Hyperthyroidism in Cats - The Fact Sheet

Hyperthyroidism in Cats
by Dr. Arnold Plotnick

Section: Overview

Hyperthyroidism is a multisystemic metabolic disorder that occurs as a result of excessively high concentrations of thyroid hormones in the bloodstream. It is the most common glandular disorder in cats. Untreated hyperthyroidism results in increased cardiac output, and increased blood flow to the kidneys. Although the disease is treatable, in recent years it has become apparent that previously undetected kidney disease may suddenly be unmasked, and that known kidney disease may worsen in some cats after correction of their hyperthyroidism.

The disease is caused by excessive secretion of thyroid hormones by hyperplastic (overly large), usually benign thyroid glands. Although extensively studied, it is still not known why some cats develop hyperthyroidism while others do not.

There is no breed or sex predisposition for the disorder, but it occurs almost exclusively in older cats. Less than 6 percent of cases are younger than 10 years old. The average age of onset is 12 to 13 years.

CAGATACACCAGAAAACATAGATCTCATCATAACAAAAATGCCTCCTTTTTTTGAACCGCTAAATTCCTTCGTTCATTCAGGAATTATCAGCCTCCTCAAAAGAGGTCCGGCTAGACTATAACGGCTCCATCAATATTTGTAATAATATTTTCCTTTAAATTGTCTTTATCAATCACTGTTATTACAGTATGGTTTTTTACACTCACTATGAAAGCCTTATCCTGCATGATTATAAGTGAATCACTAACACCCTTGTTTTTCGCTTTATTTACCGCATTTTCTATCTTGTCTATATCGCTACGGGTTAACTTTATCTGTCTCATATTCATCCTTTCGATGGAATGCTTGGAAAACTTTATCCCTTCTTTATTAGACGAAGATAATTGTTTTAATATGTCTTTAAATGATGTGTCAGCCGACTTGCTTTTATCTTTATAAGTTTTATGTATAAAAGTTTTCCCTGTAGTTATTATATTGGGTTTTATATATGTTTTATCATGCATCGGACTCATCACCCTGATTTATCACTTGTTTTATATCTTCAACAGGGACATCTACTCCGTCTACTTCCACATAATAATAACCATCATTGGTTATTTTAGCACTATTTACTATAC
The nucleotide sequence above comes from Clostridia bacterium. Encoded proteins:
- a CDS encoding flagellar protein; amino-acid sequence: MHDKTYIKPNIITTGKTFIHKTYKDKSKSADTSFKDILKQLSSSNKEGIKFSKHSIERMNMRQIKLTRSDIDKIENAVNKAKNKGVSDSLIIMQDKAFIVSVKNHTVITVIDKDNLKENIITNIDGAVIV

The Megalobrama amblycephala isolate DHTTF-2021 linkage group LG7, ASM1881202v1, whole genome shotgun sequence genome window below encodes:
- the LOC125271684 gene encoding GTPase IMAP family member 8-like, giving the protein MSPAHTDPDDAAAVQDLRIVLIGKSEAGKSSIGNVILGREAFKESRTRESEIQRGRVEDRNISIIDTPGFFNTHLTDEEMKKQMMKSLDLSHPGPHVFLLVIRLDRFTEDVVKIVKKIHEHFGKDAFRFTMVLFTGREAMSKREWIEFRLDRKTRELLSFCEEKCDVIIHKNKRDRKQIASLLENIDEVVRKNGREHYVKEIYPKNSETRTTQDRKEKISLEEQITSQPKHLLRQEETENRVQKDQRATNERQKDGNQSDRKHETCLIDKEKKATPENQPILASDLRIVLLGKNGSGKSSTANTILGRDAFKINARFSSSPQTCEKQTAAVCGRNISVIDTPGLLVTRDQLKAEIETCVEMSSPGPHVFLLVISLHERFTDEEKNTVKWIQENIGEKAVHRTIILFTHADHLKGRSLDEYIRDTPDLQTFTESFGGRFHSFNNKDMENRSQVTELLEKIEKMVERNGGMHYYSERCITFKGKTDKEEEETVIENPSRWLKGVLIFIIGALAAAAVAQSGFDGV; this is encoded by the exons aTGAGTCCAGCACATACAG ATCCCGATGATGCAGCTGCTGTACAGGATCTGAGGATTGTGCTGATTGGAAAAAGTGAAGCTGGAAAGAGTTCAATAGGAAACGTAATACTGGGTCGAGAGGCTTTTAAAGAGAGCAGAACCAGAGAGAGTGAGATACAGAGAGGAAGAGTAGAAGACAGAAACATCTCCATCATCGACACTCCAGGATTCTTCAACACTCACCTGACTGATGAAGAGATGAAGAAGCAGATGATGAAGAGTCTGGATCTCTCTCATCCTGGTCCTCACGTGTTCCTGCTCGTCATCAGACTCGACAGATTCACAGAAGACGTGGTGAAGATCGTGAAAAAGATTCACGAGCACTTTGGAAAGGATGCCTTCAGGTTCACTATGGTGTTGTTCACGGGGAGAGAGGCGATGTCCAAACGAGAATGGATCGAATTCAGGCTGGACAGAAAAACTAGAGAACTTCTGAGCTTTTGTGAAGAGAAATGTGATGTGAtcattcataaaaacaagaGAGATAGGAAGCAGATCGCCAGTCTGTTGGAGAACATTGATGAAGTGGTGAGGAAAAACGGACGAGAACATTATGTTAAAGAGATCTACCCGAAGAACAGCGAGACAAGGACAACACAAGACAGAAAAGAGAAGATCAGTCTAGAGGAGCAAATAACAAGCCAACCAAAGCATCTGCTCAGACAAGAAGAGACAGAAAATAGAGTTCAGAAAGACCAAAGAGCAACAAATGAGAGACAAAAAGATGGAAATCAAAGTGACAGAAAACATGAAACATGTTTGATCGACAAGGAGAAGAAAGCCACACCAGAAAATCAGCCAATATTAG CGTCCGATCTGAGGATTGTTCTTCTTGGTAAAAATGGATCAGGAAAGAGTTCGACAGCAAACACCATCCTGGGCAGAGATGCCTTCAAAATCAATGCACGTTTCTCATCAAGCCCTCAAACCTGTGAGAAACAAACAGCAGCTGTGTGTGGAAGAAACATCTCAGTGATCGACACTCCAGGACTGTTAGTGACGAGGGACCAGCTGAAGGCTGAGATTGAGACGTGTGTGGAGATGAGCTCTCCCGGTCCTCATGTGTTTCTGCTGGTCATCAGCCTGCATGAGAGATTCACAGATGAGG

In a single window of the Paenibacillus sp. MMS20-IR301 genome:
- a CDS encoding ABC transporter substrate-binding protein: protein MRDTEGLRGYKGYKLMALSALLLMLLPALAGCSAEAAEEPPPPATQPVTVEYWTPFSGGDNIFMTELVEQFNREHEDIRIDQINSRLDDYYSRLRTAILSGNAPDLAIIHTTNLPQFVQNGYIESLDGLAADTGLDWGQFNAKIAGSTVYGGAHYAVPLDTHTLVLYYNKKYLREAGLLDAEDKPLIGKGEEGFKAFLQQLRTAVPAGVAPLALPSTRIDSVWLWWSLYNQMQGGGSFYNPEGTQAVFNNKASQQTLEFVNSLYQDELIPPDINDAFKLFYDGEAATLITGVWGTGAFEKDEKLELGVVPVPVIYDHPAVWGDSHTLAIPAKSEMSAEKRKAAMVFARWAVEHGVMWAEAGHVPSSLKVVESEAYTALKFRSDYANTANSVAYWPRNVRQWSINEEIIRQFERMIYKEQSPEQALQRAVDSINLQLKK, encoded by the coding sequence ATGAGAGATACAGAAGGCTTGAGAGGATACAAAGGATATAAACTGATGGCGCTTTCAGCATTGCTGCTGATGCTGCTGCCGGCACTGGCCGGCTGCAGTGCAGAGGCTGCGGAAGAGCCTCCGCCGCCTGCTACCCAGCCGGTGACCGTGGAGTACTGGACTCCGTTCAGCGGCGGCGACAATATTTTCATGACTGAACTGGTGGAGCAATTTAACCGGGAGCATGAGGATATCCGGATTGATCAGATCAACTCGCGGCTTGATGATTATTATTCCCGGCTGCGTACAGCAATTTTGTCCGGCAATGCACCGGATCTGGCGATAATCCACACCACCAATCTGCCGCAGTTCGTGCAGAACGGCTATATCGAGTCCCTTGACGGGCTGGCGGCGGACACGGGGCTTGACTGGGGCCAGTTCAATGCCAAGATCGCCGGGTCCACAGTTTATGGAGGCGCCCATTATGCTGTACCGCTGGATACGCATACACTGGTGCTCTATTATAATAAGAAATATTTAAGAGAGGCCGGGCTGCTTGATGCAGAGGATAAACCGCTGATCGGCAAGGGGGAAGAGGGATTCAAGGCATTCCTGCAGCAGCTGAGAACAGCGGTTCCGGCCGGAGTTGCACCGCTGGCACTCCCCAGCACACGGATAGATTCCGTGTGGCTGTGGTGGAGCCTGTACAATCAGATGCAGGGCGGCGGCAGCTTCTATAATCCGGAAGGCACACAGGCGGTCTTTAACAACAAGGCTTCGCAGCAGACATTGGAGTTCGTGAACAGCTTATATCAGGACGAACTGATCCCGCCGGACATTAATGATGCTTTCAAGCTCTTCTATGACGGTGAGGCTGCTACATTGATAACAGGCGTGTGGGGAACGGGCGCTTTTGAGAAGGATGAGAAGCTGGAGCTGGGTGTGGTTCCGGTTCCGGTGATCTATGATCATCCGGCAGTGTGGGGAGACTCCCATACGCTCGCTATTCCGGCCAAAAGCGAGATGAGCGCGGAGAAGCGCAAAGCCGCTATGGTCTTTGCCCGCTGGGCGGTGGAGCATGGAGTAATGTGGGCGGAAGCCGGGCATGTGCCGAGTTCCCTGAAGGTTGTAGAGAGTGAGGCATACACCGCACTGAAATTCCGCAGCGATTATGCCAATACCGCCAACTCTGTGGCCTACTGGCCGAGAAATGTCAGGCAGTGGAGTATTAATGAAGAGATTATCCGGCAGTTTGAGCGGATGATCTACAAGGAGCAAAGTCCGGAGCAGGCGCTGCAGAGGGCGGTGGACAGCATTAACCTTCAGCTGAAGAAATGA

The impact of the disease can be significant, as hyperthyroidism can affect many body systems, especially the heart.

What to Watch For

Weight loss
Ravenous appetite
Excessive drinking and urinating
Hyperactivity (restlessness, excessive vocalization)
Intermittent vomiting
Intermittent diarrhea


Complete blood count
Chemistry panel
Thyroid hormone level


Antithyroid medication (tapazole)
Possible cardiac medication
Surgical removal of the thyroid glands (rarely done anymore)
Radioactive iodine therapy
Hill’s Prescription Diet Y/D

Consequences involving the kidneys can be minimized or prevented in hyperthyroid cats by assessing kidney function before undertaking therapy to treat the hyperthyroidism. Cats are then given oral medication to bring the thyroid hormone levels back into the normal range slowly, temporarily controlling the condition. Kidney function is then re-evaluated. If kidney function remains stable, a more permanent method of therapy (surgery, radioactive iodine) can be undertaken. If kidney function worsens, the veterinarian is faced with the dilemma of balancing the two disorders so that the most severe clinical signs of either disorder are kept to a minimum.